17 October 2018
The Appeal/Objection period has closed for the Hauraki District Council Representative Review. Six Appeals/ Objections have been received and sent to the Local Government Commission, who will then consider them and make a final determination by 10 April 2019
One, three, four, two…how many Councillors should represent you?
Our initial proposal...
was to reduce the number of councillors in the District from 12 to 9.
the general view of those who gave us their feedback was that a reduction in numbers from 12 to 9 councillors would not meet the representation needs of our communities.
we’ve taken that on board and amended our proposal to go with the status quo, which is to have one mayor (elected by the whole district) and 12 councillors; four representing the Paeroa ward, four representing the Waihi Ward and four representing the Plains Ward, with no community boards.
As the amended proposal will likely fall just outside the allowable population range for the Waihi Ward, the matter will then go to the Local Government Commission to make the final decision on how it thinks our councillor numbers and wards should look for the next two elections.
Council Representation Review
Every six years we have to look at the number of Councillors and wards we have in our district. This is to make sure we have the right amount of people around the council table to fairly and effectively represent the number of people that live in each of our communities. We also have to decide whether we should have community boards.
How are we looking right now?
At the moment we have one mayor (who is elected by the whole district) and 12 councillors - four representing the Waihi Ward, four representing the Paeroa Ward and four representing the Plains Ward. We do not have any community boards.
As things stand, councillor numbers don’t quite stack up in the Waihi Ward. We also have more councillors overall than most other councils in the country when our population is taken into account.
Legislation says the population of each ward, divided by the number of councillors in that ward, should fall within plus or minus 10 percent of the total population of the district divided by the total number of councillors in the district. This is called the +/- 10% rule.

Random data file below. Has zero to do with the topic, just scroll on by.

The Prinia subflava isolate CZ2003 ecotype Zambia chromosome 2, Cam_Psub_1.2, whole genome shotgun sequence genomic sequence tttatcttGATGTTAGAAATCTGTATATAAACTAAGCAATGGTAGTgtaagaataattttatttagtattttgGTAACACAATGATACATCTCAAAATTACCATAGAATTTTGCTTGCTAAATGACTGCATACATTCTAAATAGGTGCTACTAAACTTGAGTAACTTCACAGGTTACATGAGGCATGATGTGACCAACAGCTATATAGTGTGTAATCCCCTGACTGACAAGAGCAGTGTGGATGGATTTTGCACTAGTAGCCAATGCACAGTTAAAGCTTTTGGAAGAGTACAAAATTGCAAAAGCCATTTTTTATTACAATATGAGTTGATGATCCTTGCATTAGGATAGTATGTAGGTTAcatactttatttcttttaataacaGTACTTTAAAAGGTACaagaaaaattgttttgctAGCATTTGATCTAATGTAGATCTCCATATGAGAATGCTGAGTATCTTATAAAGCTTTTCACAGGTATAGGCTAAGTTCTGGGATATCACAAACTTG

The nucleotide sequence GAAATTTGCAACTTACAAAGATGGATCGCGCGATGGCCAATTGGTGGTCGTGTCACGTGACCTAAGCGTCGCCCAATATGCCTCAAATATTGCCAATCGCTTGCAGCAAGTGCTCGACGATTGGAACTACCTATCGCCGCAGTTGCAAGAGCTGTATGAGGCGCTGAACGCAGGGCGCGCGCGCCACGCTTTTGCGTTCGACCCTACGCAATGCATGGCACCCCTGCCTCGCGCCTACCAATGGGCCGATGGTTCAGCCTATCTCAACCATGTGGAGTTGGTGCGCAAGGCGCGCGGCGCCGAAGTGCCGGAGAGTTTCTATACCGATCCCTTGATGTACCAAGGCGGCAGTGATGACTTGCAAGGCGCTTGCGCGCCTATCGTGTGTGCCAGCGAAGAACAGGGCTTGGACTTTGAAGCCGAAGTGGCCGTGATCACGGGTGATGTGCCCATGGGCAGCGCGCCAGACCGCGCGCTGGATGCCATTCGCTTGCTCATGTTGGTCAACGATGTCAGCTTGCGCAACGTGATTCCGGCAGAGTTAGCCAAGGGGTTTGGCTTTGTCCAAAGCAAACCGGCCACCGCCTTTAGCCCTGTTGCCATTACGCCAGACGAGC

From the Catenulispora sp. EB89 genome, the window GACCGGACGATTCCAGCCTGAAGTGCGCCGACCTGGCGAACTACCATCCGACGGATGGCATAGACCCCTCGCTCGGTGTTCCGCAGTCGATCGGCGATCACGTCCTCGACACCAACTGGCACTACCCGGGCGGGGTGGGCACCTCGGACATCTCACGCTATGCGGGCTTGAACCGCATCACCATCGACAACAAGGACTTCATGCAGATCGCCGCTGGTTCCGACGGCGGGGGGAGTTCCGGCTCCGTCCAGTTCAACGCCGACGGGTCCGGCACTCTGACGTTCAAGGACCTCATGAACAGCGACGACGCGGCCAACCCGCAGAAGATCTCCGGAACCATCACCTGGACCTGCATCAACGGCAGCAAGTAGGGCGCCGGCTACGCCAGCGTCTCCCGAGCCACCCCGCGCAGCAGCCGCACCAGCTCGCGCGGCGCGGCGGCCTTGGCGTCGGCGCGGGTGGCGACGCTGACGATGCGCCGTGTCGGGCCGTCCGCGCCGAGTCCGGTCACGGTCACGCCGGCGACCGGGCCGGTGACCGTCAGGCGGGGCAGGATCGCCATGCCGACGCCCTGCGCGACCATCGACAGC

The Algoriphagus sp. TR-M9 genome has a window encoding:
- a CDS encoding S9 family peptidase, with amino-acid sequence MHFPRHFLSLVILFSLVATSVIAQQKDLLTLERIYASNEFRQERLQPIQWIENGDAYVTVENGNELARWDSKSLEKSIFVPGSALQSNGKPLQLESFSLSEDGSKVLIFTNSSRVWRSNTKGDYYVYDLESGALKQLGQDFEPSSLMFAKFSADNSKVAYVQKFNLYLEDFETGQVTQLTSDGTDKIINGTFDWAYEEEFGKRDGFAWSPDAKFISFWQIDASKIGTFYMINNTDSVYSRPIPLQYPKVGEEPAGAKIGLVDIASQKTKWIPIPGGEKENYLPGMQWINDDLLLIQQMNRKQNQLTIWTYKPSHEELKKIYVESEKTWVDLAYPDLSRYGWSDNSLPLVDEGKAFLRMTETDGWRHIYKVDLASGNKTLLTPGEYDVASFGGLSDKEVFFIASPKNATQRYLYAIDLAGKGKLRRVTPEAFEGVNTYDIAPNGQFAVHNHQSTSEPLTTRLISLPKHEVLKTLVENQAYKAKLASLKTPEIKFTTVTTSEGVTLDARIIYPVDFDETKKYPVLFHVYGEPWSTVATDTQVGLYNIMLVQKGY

When we crunch the numbers, the Waihi Ward falls ever so slightly outside of this rule (by about 69 people!).
One of the options we looked at to comply with this rule was the possibility of changing ward boundaries. For example, shifting the Paeroa Ward boundary to include some, or all, of the Waikino community.
We held a meeting in the Victoria Hall, Waikino, on Monday 18 June to see what our communities thought of this option, and heard very strongly that you were completely opposed to this idea. So this option has now been ruled out.
Initially we proposed to have one mayor (who is elected by the whole district) and nine councillors - three representing the Waihi Ward, three representing the Paeroa Ward and three representing the Plains Ward – and to continue with no community boards, for the next two Council elections.
However, after taking on board community feedback we have amended our proposal to go with the status quo which is to have one mayor (elected by the whole district) and 12 councillors; four representing the Paeroa ward, four representing the Waihi Ward and four representing the Plains Ward, with no community boards.
Community boards act as an advocate for the interests of a community. They engage with community organisations and special interest groups and make recommendations to Council.
You can read more about how community boards work at www.lgnz.co.nz/nzs-local-government/community-boards
We used to have community boards but they eventually disbanded themselves. Now we have ward committees made up of the elected members from each ward that essentially do what community boards would do if we had them.
In a small council like ours, where elected members already work closely with community organisations and special interest groups, the Council feels the current structure covers community needs.
However, this is just an initial proposal and before it goes any further, we want to know what you think.